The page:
Long-term Use of Cholesterol-lowering Medications May Benefit Some Prostate Cancer Patients, Trial Shows

Long-term Use of Cholesterol-lowering Medications May Benefit Some Prostate Cancer Patients, Trial Shows

Long-term treatment with atorvastatin, a cholesterol-lowering medicine, may reduce the proliferation of prostate cancer cells in some patients, a randomized trial suggests.

Results from the trial were published in the study, “Atorvastatin Versus Placebo for Prostate Cancer Before Radical Prostatectomy—A Randomized, Double-blind, Placebo-controlled Clinical Trial,” in the journal European Urology.

Atorvastin is a type of statin, which is a medication that lowers cholesterol. The use of statins is associated with improved prostate cancer-specific survival, and laboratory studies have shown that statins exert numerous anticancer effects. However, they have never been tested in prostate cancer patients in a randomized clinical trial.

To address this, researchers recruited 160 men with prostate cancer scheduled to undergo a prostatectomy at Tampere University Hospital in Finland to determine whether treatment with atorvastatin has any beneficial effects on prostate cancer, compared with a placebo.

Patients were randomized to receive either 80 mg of atorvastatin or a placebo from the day they were enrolled in the trial until they had surgery. Participants received the treatment for a median of 27 days, with 96% compliance.

Researchers evaluated a number of different parameters, including effect on tumor growth and levels of serum prostate-specific antigen (PSA) — a biomarker associated with prostate cancer development and commonly used to test the effectiveness of prostate cancer therapies.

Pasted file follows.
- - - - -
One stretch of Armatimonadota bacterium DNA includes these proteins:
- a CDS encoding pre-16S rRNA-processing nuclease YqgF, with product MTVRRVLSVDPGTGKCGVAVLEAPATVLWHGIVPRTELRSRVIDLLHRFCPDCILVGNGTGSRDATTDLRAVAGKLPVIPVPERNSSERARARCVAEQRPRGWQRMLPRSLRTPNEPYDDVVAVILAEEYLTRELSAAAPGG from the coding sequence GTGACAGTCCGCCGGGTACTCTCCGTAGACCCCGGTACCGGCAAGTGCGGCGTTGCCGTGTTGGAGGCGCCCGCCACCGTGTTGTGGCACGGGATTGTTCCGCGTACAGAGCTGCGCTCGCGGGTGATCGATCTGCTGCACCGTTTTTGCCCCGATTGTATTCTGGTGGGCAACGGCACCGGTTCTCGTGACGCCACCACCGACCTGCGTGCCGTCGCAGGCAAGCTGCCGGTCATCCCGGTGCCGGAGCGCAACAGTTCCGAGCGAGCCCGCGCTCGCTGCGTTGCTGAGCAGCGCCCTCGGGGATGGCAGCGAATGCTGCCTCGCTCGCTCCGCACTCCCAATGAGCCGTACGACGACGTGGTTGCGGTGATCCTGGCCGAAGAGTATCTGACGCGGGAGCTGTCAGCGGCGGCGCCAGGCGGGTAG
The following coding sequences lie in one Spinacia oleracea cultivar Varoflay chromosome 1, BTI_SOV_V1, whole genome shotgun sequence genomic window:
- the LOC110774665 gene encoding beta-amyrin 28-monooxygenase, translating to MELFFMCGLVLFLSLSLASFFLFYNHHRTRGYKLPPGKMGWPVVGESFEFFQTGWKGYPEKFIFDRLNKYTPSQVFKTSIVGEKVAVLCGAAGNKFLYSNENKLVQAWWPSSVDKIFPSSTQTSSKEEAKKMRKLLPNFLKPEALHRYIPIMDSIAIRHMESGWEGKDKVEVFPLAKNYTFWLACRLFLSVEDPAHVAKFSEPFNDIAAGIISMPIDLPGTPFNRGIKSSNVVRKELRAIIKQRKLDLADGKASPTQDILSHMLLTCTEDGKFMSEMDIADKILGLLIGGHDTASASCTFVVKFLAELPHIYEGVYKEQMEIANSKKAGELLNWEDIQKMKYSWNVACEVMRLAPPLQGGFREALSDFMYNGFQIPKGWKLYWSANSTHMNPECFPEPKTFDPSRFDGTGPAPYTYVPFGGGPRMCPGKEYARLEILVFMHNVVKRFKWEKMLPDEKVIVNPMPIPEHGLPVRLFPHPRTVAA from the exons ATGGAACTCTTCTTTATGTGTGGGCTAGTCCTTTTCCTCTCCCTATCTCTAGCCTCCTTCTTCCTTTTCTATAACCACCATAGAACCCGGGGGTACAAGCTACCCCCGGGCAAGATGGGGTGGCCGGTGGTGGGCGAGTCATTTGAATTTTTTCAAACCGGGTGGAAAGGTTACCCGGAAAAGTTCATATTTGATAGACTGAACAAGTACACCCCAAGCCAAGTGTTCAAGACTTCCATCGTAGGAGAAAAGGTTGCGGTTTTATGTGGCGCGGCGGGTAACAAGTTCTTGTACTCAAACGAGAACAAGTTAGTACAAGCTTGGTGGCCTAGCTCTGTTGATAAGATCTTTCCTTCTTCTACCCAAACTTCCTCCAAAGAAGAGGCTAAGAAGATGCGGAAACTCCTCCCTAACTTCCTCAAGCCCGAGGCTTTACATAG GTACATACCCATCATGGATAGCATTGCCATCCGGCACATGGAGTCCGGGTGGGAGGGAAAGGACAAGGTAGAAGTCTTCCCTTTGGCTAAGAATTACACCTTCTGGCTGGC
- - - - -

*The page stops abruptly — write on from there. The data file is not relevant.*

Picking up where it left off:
Atorvastatin showed no positive effects on tumor proliferation or serum PSA levels, compared with patients treated with placebo.

However, when researchers analyzed the results by subgroups, patients who took atorvastatin for at least 28 days had a 14.1% decrease in tumor growth, compared with placebo.

Additionally, in patients with high-grade cancer, atorvastatin use was associated with reduced PSA levels, with a median decrease of 0.6 ng/ml, compared with patients treated with placebo.

Inflammation in the prostate did not significantly differ between the treatment and placebo groups

Results from this study indicate that short-term, high-dose intervention with atorvastatin is well-tolerated, but shows no benefit to patients.

However, tumor proliferation and serum PSA levels were reduced in some patients who took the medication for a longer period of time — suggesting that there may be some beneficial effects with long-term atorvastatin treatment.

“Despite a negative overall result showing no effect of statins on [proliferation] or PSA overall, in post hoc exploratory analyses, there appeared to be benefit after a minimum duration of 28 [days],” researchers conclude.

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